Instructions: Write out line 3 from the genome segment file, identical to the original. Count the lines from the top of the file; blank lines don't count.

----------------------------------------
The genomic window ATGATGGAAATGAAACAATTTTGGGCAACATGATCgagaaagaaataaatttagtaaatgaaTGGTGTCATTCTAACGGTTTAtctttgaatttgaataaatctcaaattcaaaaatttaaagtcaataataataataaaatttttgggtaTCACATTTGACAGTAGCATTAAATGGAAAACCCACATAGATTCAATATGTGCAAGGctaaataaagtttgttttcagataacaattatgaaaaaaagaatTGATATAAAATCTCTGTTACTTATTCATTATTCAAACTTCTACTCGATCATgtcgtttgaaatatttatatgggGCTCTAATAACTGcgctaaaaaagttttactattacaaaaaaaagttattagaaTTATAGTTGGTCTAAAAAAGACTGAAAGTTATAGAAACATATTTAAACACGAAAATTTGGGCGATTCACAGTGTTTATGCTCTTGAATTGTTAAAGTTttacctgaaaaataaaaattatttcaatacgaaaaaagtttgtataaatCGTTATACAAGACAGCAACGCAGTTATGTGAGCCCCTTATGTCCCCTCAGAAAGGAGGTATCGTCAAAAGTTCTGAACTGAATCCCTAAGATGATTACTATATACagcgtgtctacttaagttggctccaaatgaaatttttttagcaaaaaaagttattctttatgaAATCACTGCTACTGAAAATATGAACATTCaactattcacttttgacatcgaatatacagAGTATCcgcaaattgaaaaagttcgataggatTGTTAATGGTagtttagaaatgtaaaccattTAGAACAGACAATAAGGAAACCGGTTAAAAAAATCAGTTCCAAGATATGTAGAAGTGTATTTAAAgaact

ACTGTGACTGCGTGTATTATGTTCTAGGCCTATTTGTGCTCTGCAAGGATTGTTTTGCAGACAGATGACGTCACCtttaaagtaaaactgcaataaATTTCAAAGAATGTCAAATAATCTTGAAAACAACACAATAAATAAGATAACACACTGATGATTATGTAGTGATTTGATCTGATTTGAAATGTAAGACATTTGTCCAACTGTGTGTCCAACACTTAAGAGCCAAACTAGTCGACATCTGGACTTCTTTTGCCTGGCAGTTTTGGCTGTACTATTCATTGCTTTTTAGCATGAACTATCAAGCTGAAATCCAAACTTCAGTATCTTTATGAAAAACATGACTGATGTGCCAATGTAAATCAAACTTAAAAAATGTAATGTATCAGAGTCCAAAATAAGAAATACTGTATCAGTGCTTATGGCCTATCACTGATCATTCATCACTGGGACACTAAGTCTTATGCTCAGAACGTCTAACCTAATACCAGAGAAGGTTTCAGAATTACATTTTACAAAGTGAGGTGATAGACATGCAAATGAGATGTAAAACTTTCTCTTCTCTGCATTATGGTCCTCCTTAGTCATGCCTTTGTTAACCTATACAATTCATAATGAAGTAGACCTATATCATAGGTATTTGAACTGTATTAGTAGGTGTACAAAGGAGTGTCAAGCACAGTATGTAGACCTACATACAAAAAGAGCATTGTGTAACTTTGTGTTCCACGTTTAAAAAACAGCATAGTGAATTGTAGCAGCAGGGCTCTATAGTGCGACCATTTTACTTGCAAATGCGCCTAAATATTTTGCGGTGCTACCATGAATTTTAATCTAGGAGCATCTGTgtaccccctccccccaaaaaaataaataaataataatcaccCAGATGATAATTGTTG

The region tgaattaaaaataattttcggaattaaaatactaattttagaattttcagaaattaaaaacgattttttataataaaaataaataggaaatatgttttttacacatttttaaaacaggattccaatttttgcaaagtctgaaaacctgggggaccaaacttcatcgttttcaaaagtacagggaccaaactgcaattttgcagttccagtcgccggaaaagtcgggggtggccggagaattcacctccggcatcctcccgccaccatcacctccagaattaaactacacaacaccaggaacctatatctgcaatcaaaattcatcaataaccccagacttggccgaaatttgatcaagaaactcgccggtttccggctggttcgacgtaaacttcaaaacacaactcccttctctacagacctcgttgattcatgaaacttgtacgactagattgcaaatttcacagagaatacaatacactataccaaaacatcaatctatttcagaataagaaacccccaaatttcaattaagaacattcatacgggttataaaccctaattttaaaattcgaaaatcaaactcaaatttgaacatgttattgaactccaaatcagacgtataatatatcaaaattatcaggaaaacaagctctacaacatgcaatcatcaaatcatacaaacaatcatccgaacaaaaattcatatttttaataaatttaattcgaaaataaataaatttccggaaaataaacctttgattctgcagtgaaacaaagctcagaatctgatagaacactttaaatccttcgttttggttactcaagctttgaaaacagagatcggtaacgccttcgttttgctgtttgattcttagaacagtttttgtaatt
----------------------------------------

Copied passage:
The region tgaattaaaaataattttcggaattaaaatactaattttagaattttcagaaattaaaaacgattttttataataaaaataaataggaaatatgttttttacacatttttaaaacaggattccaatttttgcaaagtctgaaaacctgggggaccaaacttcatcgttttcaaaagtacagggaccaaactgcaattttgcagttccagtcgccggaaaagtcgggggtggccggagaattcacctccggcatcctcccgccaccatcacctccagaattaaactacacaacaccaggaacctatatctgcaatcaaaattcatcaataaccccagacttggccgaaatttgatcaagaaactcgccggtttccggctggttcgacgtaaacttcaaaacacaactcccttctctacagacctcgttgattcatgaaacttgtacgactagattgcaaatttcacagagaatacaatacactataccaaaacatcaatctatttcagaataagaaacccccaaatttcaattaagaacattcatacgggttataaaccctaattttaaaattcgaaaatcaaactcaaatttgaacatgttattgaactccaaatcagacgtataatatatcaaaattatcaggaaaacaagctctacaacatgcaatcatcaaatcatacaaacaatcatccgaacaaaaattcatatttttaataaatttaattcgaaaataaataaatttccggaaaataaacctttgattctgcagtgaaacaaagctcagaatctgatagaacactttaaatccttcgttttggttactcaagctttgaaaacagagatcggtaacgccttcgttttgctgtttgattcttagaacagtttttgtaatt